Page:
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Hasty intervention could damage consumer confidence – BSA

by: Paul Broadhead
  • 27/05/2014
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Hasty intervention could damage consumer confidence – BSA
Almost 35 years ago there was a day (1 December 1979, to be precise) when mortgage interest rates rose from 11.75% to 15% in one go. This is a lifetime ago for many (I was four), but does serve to illustrate just how much the interest rate situation has changed.

Now of course all the discussion is about house price bubbles and when base rates will rise from their historic low of 0.5%. When they do rise, potentially in early 2015, Mark Carney used two very positive words to describe how it will go – slow and gradual – debunking the pundits predicting chunky whole percentage point rises.

We can never rule out the unexpected, and mortgage rates have already started to rise – the average rate rose from March to April, 3.72% to 3.80% – partly because of forward market rates. The guidance from Threadneedle Street is helpful though, at least in terms of the lender management of rate shock.

The other message coming loud and clear from the Bank is that eyes are firmly fixed on the housing market. Is it overheating? Are we at the point of justified house price hysteria? Are we facing unsustainable growth in household indebtedness which could undermine financial stability?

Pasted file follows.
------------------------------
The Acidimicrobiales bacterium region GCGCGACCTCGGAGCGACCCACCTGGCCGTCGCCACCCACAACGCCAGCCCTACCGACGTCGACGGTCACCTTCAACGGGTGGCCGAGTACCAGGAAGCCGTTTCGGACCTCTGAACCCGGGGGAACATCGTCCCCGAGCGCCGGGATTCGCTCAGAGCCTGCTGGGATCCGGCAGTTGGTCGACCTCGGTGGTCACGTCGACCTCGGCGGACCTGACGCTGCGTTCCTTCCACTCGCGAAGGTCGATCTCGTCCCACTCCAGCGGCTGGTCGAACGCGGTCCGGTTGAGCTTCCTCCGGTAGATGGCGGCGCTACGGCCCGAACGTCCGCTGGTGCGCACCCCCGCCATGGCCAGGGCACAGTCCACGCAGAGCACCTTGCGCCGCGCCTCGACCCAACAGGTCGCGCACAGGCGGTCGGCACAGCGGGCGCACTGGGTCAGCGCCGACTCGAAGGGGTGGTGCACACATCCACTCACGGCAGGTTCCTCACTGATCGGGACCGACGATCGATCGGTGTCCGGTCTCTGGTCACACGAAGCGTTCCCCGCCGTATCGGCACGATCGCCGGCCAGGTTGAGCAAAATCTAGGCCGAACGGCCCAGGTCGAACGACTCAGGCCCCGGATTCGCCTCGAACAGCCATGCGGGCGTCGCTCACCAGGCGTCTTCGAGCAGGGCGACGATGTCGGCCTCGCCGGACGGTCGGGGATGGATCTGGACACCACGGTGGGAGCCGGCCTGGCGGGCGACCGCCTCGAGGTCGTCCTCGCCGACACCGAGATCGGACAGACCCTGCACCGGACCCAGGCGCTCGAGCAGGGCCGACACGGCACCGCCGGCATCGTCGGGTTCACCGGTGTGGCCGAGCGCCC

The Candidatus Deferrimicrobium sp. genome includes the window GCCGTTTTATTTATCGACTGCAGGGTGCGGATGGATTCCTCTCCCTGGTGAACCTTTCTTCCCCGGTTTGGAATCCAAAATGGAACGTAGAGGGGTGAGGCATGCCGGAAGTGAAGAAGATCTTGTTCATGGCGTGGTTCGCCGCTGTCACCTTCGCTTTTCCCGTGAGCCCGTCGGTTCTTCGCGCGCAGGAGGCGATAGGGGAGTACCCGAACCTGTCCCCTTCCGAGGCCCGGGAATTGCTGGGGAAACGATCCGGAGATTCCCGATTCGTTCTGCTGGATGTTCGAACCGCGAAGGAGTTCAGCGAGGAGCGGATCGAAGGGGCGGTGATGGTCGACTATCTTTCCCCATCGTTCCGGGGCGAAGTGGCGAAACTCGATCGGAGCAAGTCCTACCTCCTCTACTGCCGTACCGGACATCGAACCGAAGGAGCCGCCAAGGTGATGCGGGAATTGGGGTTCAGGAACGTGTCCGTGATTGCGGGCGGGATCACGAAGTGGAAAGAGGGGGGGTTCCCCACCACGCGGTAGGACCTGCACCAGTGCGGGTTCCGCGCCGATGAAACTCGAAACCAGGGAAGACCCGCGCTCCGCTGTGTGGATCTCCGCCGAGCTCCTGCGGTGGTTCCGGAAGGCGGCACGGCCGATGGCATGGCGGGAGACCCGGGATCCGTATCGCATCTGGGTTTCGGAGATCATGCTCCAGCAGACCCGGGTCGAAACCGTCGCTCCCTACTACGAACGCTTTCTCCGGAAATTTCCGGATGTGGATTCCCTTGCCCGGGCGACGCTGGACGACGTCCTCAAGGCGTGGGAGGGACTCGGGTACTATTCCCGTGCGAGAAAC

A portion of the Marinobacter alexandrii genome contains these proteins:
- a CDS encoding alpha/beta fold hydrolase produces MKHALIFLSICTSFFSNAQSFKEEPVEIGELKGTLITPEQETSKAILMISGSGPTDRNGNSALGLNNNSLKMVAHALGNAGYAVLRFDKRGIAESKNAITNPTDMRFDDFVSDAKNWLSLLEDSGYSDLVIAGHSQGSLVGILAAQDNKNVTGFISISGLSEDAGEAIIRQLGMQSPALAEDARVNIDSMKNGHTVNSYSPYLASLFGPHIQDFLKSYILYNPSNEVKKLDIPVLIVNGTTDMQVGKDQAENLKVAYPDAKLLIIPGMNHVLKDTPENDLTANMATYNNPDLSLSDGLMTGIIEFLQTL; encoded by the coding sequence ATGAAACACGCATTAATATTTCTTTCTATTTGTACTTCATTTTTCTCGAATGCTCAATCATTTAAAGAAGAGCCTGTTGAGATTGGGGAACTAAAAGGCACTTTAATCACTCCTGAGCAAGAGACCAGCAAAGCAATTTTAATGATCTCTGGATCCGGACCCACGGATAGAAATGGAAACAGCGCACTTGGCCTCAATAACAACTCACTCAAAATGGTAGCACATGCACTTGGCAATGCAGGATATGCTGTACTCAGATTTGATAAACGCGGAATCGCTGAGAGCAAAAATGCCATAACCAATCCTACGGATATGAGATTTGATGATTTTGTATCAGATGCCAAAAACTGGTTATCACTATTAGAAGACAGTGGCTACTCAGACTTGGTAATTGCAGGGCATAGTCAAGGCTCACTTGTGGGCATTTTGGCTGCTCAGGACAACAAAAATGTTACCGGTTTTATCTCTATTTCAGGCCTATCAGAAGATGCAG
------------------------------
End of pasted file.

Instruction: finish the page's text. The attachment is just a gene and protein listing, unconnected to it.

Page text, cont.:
These are huge questions and there is no single answer. At the UK level, property transactions and mortgage lending are both up – the number of mortgage loans rose 25% in Q1 this year compared to last. However, both transactions and lending are still running below the long run average. Let’s not forget net lending in 2006 was £110bn. The forecast for 2014 is £17bn, just 15% of pre-credit crunch levels.

At the BSA conference earlier this month Douglas McWilliams, executive chairman of the Centre for Economics and Business Research, expressed his view that new house supply would rise from circa 170,000 to nearer 400,000 units a year by the end of the decade, mending the supply/demand disparity that is driving price increases.

In the meantime we await the publication of the Financial Policy Committee’s next Financial Stability Report on 26 June. For my money I expect to see some use of the Committee’s macro-prudential toolkit, probably an increase in the stress test rate. They have the capacity with other tools for some fine-tuned application – down to regional or even postcode level.

I would urge caution in the use of these untested interventions. They could well lead to unintended consequences in a diverse market. For example, the risk none of us should ignore is damage to that non-economic factor, consumer confidence.

Paul Broadhead is head of mortgage policy at the Building Societies Association

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